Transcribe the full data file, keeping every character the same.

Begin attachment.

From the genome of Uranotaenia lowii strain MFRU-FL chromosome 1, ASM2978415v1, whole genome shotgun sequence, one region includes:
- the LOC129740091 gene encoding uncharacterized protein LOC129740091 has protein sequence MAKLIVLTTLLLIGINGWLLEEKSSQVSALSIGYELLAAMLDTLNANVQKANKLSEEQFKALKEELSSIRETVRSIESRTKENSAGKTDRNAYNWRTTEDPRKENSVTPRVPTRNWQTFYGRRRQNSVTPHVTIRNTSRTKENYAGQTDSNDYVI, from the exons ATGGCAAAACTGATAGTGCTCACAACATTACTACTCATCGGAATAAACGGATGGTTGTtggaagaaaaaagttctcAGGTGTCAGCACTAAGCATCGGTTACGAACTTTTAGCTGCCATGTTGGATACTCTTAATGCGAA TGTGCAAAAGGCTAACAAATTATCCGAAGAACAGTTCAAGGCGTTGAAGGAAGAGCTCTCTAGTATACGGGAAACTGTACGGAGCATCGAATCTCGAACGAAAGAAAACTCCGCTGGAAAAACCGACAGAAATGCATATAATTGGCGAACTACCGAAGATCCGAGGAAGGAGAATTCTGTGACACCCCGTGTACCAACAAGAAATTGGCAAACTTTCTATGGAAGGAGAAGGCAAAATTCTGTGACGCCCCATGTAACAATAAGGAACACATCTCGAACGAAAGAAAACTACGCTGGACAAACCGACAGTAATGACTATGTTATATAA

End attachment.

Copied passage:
From the genome of Uranotaenia lowii strain MFRU-FL chromosome 1, ASM2978415v1, whole genome shotgun sequence, one region includes:
- the LOC129740091 gene encoding uncharacterized protein LOC129740091 has protein sequence MAKLIVLTTLLLIGINGWLLEEKSSQVSALSIGYELLAAMLDTLNANVQKANKLSEEQFKALKEELSSIRETVRSIESRTKENSAGKTDRNAYNWRTTEDPRKENSVTPRVPTRNWQTFYGRRRQNSVTPHVTIRNTSRTKENYAGQTDSNDYVI, from the exons ATGGCAAAACTGATAGTGCTCACAACATTACTACTCATCGGAATAAACGGATGGTTGTtggaagaaaaaagttctcAGGTGTCAGCACTAAGCATCGGTTACGAACTTTTAGCTGCCATGTTGGATACTCTTAATGCGAA TGTGCAAAAGGCTAACAAATTATCCGAAGAACAGTTCAAGGCGTTGAAGGAAGAGCTCTCTAGTATACGGGAAACTGTACGGAGCATCGAATCTCGAACGAAAGAAAACTCCGCTGGAAAAACCGACAGAAATGCATATAATTGGCGAACTACCGAAGATCCGAGGAAGGAGAATTCTGTGACACCCCGTGTACCAACAAGAAATTGGCAAACTTTCTATGGAAGGAGAAGGCAAAATTCTGTGACGCCCCATGTAACAATAAGGAACACATCTCGAACGAAAGAAAACTACGCTGGACAAACCGACAGTAATGACTATGTTATATAA